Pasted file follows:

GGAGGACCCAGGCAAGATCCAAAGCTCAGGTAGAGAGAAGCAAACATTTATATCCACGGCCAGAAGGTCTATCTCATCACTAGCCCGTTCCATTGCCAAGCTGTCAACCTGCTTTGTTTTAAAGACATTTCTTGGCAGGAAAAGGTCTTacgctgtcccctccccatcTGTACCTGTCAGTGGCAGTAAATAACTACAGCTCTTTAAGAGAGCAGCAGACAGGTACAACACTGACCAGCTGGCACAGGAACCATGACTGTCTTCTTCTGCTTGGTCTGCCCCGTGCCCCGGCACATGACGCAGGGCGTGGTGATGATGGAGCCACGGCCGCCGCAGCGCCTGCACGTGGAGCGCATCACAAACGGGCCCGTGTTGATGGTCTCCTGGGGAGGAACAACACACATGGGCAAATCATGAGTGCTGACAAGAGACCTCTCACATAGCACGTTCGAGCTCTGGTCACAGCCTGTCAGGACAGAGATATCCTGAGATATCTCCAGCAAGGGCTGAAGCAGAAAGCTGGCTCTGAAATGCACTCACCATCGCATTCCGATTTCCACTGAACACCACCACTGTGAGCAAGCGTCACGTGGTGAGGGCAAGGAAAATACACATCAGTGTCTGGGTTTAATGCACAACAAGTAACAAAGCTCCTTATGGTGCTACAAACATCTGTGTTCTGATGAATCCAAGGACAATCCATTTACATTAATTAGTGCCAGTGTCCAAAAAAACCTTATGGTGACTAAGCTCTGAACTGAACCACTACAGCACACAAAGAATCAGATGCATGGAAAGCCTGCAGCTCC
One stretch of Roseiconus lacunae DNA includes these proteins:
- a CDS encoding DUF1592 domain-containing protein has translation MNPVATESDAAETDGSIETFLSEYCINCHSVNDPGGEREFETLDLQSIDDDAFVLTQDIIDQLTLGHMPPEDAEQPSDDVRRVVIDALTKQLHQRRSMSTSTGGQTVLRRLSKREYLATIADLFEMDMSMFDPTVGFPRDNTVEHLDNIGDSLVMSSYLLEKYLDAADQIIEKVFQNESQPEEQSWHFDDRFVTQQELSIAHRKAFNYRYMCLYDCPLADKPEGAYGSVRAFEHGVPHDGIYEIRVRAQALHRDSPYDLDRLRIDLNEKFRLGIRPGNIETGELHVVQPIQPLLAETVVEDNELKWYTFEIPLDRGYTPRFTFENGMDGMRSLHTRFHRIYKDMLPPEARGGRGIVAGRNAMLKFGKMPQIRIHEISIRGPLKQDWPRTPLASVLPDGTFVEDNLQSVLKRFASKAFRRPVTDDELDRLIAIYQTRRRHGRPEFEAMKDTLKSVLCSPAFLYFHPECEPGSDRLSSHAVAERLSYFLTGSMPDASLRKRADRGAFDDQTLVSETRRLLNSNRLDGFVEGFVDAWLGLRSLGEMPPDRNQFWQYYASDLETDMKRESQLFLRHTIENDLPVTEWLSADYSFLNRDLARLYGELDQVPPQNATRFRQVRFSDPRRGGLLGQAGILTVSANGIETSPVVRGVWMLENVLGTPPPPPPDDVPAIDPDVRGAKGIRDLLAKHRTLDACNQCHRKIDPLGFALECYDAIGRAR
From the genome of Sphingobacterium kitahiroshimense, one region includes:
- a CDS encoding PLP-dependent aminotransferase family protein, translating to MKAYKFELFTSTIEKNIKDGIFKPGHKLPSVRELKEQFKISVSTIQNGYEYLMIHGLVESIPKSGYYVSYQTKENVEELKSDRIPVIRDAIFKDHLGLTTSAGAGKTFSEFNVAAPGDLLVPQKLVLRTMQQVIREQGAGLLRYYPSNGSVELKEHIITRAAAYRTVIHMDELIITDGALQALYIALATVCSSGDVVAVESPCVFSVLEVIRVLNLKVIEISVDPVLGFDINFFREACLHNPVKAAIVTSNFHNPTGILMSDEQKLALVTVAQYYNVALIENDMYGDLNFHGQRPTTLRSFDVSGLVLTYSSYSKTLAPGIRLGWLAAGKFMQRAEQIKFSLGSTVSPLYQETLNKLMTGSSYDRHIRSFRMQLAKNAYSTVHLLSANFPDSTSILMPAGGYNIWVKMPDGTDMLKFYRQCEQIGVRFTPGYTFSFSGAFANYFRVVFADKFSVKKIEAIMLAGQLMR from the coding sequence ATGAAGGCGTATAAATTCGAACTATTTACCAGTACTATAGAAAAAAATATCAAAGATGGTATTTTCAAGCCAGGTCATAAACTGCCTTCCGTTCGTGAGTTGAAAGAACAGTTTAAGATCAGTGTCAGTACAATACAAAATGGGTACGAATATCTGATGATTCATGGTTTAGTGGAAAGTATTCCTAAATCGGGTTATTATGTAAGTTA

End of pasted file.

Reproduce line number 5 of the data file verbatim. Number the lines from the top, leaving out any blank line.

- a CDS encoding PLP-dependent aminotransferase family protein, translating to MKAYKFELFTSTIEKNIKDGIFKPGHKLPSVRELKEQFKISVSTIQNGYEYLMIHGLVESIPKSGYYVSYQTKENVEELKSDRIPVIRDAIFKDHLGLTTSAGAGKTFSEFNVAAPGDLLVPQKLVLRTMQQVIREQGAGLLRYYPSNGSVELKEHIITRAAAYRTVIHMDELIITDGALQALYIALATVCSSGDVVAVESPCVFSVLEVIRVLNLKVIEISVDPVLGFDINFFREACLHNPVKAAIVTSNFHNPTGILMSDEQKLALVTVAQYYNVALIENDMYGDLNFHGQRPTTLRSFDVSGLVLTYSSYSKTLAPGIRLGWLAAGKFMQRAEQIKFSLGSTVSPLYQETLNKLMTGSSYDRHIRSFRMQLAKNAYSTVHLLSANFPDSTSILMPAGGYNIWVKMPDGTDMLKFYRQCEQIGVRFTPGYTFSFSGAFANYFRVVFADKFSVKKIEAIMLAGQLMR from the coding sequence ATGAAGGCGTATAAATTCGAACTATTTACCAGTACTATAGAAAAAAATATCAAAGATGGTATTTTCAAGCCAGGTCATAAACTGCCTTCCGTTCGTGAGTTGAAAGAACAGTTTAAGATCAGTGTCAGTACAATACAAAATGGGTACGAATATCTGATGATTCATGGTTTAGTGGAAAGTATTCCTAAATCGGGTTATTATGTAAGTTA